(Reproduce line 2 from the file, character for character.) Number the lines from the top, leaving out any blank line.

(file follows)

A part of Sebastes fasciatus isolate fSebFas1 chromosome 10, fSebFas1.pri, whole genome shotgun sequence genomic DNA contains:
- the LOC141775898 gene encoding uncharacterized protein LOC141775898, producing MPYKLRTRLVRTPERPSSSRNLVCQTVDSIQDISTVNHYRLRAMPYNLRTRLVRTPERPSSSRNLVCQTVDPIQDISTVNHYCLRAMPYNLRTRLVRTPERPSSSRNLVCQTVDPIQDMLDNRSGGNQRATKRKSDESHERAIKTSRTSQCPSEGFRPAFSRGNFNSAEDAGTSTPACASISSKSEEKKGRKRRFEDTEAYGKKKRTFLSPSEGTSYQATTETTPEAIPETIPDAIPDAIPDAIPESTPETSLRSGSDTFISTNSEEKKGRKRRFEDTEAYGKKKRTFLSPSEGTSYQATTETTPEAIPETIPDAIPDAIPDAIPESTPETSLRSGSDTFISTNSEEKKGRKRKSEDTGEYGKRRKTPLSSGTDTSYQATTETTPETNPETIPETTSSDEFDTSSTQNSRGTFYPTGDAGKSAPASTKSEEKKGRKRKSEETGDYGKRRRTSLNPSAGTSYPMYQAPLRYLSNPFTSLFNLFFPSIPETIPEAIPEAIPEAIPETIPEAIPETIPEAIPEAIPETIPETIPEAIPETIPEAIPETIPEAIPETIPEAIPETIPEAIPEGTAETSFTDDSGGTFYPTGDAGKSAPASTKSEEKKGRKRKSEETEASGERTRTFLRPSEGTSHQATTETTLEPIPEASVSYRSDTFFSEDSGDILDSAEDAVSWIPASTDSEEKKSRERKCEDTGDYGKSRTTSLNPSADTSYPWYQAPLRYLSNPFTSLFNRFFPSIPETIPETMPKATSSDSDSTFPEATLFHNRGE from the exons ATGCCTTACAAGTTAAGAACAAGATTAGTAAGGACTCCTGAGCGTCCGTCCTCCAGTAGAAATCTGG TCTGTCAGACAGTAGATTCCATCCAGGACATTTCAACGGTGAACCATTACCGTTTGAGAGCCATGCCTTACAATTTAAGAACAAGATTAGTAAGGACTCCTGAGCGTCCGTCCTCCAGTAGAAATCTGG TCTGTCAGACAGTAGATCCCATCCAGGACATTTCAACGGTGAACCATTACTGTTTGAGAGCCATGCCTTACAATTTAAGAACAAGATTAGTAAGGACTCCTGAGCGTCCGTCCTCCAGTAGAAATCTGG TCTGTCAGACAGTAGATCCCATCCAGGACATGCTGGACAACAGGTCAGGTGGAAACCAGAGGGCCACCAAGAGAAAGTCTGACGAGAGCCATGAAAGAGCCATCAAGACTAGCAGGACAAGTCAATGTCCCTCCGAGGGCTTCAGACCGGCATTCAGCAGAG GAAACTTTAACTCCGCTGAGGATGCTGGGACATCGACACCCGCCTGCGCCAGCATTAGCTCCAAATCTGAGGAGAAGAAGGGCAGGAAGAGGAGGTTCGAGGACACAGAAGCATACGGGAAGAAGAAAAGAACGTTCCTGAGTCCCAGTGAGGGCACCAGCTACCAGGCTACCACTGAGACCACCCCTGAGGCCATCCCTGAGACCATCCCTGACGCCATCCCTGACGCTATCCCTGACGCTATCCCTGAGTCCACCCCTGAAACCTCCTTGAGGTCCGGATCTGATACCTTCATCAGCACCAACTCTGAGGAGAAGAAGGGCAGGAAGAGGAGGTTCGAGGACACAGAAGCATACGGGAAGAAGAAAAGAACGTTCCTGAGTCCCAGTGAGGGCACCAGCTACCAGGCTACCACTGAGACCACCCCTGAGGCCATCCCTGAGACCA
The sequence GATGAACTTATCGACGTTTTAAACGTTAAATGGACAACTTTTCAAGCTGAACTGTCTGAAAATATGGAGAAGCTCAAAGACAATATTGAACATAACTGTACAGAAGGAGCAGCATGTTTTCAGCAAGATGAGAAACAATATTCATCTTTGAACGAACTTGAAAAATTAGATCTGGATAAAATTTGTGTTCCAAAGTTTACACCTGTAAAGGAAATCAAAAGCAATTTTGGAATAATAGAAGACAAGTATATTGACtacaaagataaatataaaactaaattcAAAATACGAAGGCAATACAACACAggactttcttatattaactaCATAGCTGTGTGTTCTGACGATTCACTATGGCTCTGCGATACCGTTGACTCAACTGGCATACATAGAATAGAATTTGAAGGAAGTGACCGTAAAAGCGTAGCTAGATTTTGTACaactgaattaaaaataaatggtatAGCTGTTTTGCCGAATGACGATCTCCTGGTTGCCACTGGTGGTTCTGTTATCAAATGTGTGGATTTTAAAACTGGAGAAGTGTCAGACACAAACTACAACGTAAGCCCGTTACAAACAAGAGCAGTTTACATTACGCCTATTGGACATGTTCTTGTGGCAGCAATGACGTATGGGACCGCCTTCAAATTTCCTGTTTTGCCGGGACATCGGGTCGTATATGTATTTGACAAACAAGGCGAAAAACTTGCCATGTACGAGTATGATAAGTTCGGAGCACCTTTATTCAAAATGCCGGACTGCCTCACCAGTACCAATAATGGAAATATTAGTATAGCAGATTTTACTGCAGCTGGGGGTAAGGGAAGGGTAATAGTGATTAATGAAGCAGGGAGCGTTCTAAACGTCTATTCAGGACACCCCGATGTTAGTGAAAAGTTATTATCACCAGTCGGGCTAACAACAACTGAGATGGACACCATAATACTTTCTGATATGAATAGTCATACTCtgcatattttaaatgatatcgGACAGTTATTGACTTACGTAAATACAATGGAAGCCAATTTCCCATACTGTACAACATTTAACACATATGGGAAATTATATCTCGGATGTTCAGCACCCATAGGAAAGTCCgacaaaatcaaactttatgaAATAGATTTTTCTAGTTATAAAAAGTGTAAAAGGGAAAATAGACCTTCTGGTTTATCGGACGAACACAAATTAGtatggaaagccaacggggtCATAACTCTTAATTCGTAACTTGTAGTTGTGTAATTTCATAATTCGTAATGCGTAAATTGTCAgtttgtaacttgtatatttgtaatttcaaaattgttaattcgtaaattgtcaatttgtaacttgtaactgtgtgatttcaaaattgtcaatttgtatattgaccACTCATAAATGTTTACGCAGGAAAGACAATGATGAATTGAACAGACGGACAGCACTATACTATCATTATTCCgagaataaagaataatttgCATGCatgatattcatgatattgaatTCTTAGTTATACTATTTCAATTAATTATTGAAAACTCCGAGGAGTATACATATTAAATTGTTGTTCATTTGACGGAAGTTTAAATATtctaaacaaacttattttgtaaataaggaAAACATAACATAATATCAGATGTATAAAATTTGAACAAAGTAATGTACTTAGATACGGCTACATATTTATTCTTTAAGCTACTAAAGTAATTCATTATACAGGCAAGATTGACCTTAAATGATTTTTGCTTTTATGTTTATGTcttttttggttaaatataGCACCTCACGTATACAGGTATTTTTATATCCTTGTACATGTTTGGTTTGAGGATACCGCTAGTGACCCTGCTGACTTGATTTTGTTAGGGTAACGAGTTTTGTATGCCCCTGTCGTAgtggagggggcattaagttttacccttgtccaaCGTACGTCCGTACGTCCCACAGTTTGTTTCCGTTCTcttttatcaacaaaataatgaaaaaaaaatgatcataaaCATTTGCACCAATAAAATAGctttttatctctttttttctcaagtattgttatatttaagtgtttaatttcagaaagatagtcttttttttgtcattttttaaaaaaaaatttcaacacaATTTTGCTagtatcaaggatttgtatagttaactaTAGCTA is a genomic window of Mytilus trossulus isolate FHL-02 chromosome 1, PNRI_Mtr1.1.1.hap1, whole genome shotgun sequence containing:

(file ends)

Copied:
- the LOC141775898 gene encoding uncharacterized protein LOC141775898, producing MPYKLRTRLVRTPERPSSSRNLVCQTVDSIQDISTVNHYRLRAMPYNLRTRLVRTPERPSSSRNLVCQTVDPIQDISTVNHYCLRAMPYNLRTRLVRTPERPSSSRNLVCQTVDPIQDMLDNRSGGNQRATKRKSDESHERAIKTSRTSQCPSEGFRPAFSRGNFNSAEDAGTSTPACASISSKSEEKKGRKRRFEDTEAYGKKKRTFLSPSEGTSYQATTETTPEAIPETIPDAIPDAIPDAIPESTPETSLRSGSDTFISTNSEEKKGRKRRFEDTEAYGKKKRTFLSPSEGTSYQATTETTPEAIPETIPDAIPDAIPDAIPESTPETSLRSGSDTFISTNSEEKKGRKRKSEDTGEYGKRRKTPLSSGTDTSYQATTETTPETNPETIPETTSSDEFDTSSTQNSRGTFYPTGDAGKSAPASTKSEEKKGRKRKSEETGDYGKRRRTSLNPSAGTSYPMYQAPLRYLSNPFTSLFNLFFPSIPETIPEAIPEAIPEAIPETIPEAIPETIPEAIPEAIPETIPETIPEAIPETIPEAIPETIPEAIPETIPEAIPETIPEAIPEGTAETSFTDDSGGTFYPTGDAGKSAPASTKSEEKKGRKRKSEETEASGERTRTFLRPSEGTSHQATTETTLEPIPEASVSYRSDTFFSEDSGDILDSAEDAVSWIPASTDSEEKKSRERKCEDTGDYGKSRTTSLNPSADTSYPWYQAPLRYLSNPFTSLFNRFFPSIPETIPETMPKATSSDSDSTFPEATLFHNRGE from the exons ATGCCTTACAAGTTAAGAACAAGATTAGTAAGGACTCCTGAGCGTCCGTCCTCCAGTAGAAATCTGG TCTGTCAGACAGTAGATTCCATCCAGGACATTTCAACGGTGAACCATTACCGTTTGAGAGCCATGCCTTACAATTTAAGAACAAGATTAGTAAGGACTCCTGAGCGTCCGTCCTCCAGTAGAAATCTGG TCTGTCAGACAGTAGATCCCATCCAGGACATTTCAACGGTGAACCATTACTGTTTGAGAGCCATGCCTTACAATTTAAGAACAAGATTAGTAAGGACTCCTGAGCGTCCGTCCTCCAGTAGAAATCTGG TCTGTCAGACAGTAGATCCCATCCAGGACATGCTGGACAACAGGTCAGGTGGAAACCAGAGGGCCACCAAGAGAAAGTCTGACGAGAGCCATGAAAGAGCCATCAAGACTAGCAGGACAAGTCAATGTCCCTCCGAGGGCTTCAGACCGGCATTCAGCAGAG GAAACTTTAACTCCGCTGAGGATGCTGGGACATCGACACCCGCCTGCGCCAGCATTAGCTCCAAATCTGAGGAGAAGAAGGGCAGGAAGAGGAGGTTCGAGGACACAGAAGCATACGGGAAGAAGAAAAGAACGTTCCTGAGTCCCAGTGAGGGCACCAGCTACCAGGCTACCACTGAGACCACCCCTGAGGCCATCCCTGAGACCATCCCTGACGCCATCCCTGACGCTATCCCTGACGCTATCCCTGAGTCCACCCCTGAAACCTCCTTGAGGTCCGGATCTGATACCTTCATCAGCACCAACTCTGAGGAGAAGAAGGGCAGGAAGAGGAGGTTCGAGGACACAGAAGCATACGGGAAGAAGAAAAGAACGTTCCTGAGTCCCAGTGAGGGCACCAGCTACCAGGCTACCACTGAGACCACCCCTGAGGCCATCCCTGAGACCA